See if you can spot the flaws in these actual quotations from the media.

1. “…shot himself with a riffle.”

2. “Is it fair to compare the two crisis?”

3. “It does so many other things that drives up the cost.”

4. “Everyone has come out looking badly.”

5. “Dow closes at new record high.”

 

Pop Quiz Answers

1. “…shot himself with a rifle.”

2. “Is it fair to compare the two crises?”

3. “It does so many other things that drive up the cost.”

4. “Everyone has come out looking bad.”

5. “Dow closes at record high.” (“new record” is a redundancy)

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Posted on Monday, November 25, 2013, at 1:36 pm


We the People, or…?

For much of the last two months, we have been analyzing why the subject pronouns I, he, she, we, they and the object pronouns me, him, her, us, them are chronically misused and confused.

In this final installment, we’ll deal with flawed sentences like Politicians should respect we the people and It’s a happy outcome for he who laughs last.

Formal writing requires “us the people” (object of respect) and “him who laughs last” (object of for), even though we instinctively resist tampering with venerable expressions like we the people and he who laughs last.

If being correct would ruin the mood, there may be creative ways around the grammatical buzzkill. In the first case, we could probably avoid censure by using capitals: Politicians should respect We the People. This signals the reader that the well-known phrase is sacrosanct and must not be altered.

In the second example, we could write: a happy outcome for “he who laughs last.”  The quotation marks grant the words special dispensation, like the title of a book or movie.

So now, here is a summary of the chief causes of pronoun confusion.

• All forms of the verb to be. Informal sentences (It was me, It must have been them, It seems to be her) wrongly use object pronouns instead of what are called subject complements. (The correct pronouns respectively would be I, they, and she.)

• Compound subjects and compound objects. In everyday speech, when and or or links a pronoun with other nouns or pronouns, the results are often ungrammatical: Joe and him went fishing, Sue invited my friend and I for dinner, Her or I will meet you there. (The correct pronouns respectively would be he, me, and she.)

• Comparative sentences using as or than. Sentences like You’re as smart as her and Eddie ran faster than them sound fine but are technically flawed. (The correct pronouns respectively would be she and they.)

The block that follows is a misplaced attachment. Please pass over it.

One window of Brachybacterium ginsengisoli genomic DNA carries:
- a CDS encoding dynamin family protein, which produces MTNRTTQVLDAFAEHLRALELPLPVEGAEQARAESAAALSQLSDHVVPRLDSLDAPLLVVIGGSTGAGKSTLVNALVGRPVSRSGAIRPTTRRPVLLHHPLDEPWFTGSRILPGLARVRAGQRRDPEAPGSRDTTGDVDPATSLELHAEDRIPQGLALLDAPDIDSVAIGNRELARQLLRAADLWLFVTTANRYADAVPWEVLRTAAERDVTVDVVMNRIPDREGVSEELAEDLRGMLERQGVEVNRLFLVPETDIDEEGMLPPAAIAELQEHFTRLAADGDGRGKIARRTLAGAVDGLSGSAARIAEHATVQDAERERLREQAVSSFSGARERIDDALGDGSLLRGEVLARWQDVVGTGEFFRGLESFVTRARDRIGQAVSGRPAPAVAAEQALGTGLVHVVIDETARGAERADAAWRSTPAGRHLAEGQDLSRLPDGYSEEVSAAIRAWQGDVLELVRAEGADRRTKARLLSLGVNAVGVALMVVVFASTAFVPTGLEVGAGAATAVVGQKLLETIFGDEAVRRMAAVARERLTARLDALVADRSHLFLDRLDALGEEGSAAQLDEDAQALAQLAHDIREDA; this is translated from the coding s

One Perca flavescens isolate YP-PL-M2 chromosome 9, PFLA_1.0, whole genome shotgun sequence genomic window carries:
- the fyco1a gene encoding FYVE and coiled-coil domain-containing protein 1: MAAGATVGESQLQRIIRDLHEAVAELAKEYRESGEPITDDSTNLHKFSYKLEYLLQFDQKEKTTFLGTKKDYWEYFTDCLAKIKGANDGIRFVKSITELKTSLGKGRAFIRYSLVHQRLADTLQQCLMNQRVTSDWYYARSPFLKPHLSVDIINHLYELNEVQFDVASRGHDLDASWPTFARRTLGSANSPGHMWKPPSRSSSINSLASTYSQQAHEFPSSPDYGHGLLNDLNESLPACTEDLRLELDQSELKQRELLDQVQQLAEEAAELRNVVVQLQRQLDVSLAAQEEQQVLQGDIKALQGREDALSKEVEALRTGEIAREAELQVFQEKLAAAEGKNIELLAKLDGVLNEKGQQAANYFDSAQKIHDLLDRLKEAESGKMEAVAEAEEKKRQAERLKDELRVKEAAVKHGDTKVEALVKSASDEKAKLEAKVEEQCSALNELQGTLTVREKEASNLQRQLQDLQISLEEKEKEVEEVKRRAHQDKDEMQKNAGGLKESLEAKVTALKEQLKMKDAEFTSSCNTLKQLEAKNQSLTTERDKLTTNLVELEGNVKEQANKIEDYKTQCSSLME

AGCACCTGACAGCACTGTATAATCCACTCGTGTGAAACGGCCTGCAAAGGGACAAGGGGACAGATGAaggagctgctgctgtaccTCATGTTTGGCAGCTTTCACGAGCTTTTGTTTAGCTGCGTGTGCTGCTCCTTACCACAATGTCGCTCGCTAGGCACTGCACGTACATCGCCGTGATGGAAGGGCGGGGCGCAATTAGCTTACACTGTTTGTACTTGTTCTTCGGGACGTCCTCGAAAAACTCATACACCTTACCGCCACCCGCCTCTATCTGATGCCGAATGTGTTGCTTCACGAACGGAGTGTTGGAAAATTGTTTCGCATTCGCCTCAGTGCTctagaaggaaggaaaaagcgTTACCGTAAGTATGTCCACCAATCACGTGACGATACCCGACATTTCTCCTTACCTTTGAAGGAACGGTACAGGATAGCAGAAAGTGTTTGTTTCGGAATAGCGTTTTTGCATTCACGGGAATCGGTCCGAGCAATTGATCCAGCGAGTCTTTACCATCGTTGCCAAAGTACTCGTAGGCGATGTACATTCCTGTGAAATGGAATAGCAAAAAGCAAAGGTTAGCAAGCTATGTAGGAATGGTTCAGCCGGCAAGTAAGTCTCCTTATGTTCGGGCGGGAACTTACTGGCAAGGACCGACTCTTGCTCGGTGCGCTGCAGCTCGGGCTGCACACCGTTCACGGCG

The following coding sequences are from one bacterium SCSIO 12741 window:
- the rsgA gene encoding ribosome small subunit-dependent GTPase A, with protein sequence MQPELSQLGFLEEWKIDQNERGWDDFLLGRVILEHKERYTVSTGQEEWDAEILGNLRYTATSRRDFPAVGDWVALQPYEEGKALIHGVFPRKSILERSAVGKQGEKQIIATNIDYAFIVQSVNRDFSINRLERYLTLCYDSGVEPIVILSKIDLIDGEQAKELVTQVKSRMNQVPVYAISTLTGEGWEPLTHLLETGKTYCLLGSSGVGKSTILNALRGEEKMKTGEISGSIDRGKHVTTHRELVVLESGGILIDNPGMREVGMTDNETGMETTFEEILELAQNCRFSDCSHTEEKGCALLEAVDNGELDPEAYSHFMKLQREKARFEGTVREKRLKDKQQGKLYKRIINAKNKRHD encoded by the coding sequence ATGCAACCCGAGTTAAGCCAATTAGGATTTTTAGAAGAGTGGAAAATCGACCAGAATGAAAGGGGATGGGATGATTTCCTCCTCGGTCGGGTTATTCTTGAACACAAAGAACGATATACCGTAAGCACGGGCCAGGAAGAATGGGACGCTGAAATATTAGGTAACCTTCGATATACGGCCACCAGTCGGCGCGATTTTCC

• Infinitives and verbs ending in -ing. They change subjects to objects. An infinitive such as to be turns I believe he is honest into I believe him to be honest. A verb ending in -ing, such as going, gives us the option of saying either I saw he was going home or I saw him going home. This can be especially confusing with compound subjects and objects, or when who-whom is involved.

• Idiomatic phrases containing subject pronouns (we the people, he who laughs last).

 

Pop Quiz

Correct any sentences that are formally ungrammatical.

1. LaTroy knew it was him who everyone preferred.

2. According to witnesses, it had to have been we.

3. The receipts were always safe with Maria and I.

4. May him and his friend join us for a nightcap?

5. She’s every bit as confused as me.

6. Your cousin’s wife looks older than he.

7. Who do you suspect was hiding something?

8. Who do you suspect to be hiding something?

9. This has been a bad week for we citizens of the United States.

10. Let he who is without sin cast the first stone.

Pop Quiz Answers

1. LaTroy knew it was he whom everyone preferred.

2. According to witnesses, it had to have been we. CORRECT

3. The receipts were always safe with Maria and me.

4. May he and his friend join us for a nightcap?

5. She’s every bit as confused as I.

6. Your cousin’s wife looks older than he. CORRECT

7. Who do you suspect was hiding something? CORRECT

8. Whom do you suspect to be hiding something?

9. This has been a bad week for us citizens of the United States.

10. Let him who is without sin cast the first stone.

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Posted on Tuesday, November 12, 2013, at 6:54 pm


Two More Reasons Pronouns Plague Us

For several weeks now, we’ve been counting the ways that pronouns give us nightmares. Today we’ll look at two more culprits: infinitives and verbs that end in -ing (known technically as participles and gerunds).

To form an infinitive, precede a verb with the word to. The infinitive of look is to look. Constructions like to be looking, to have looked, and to have been looking are also infinitives.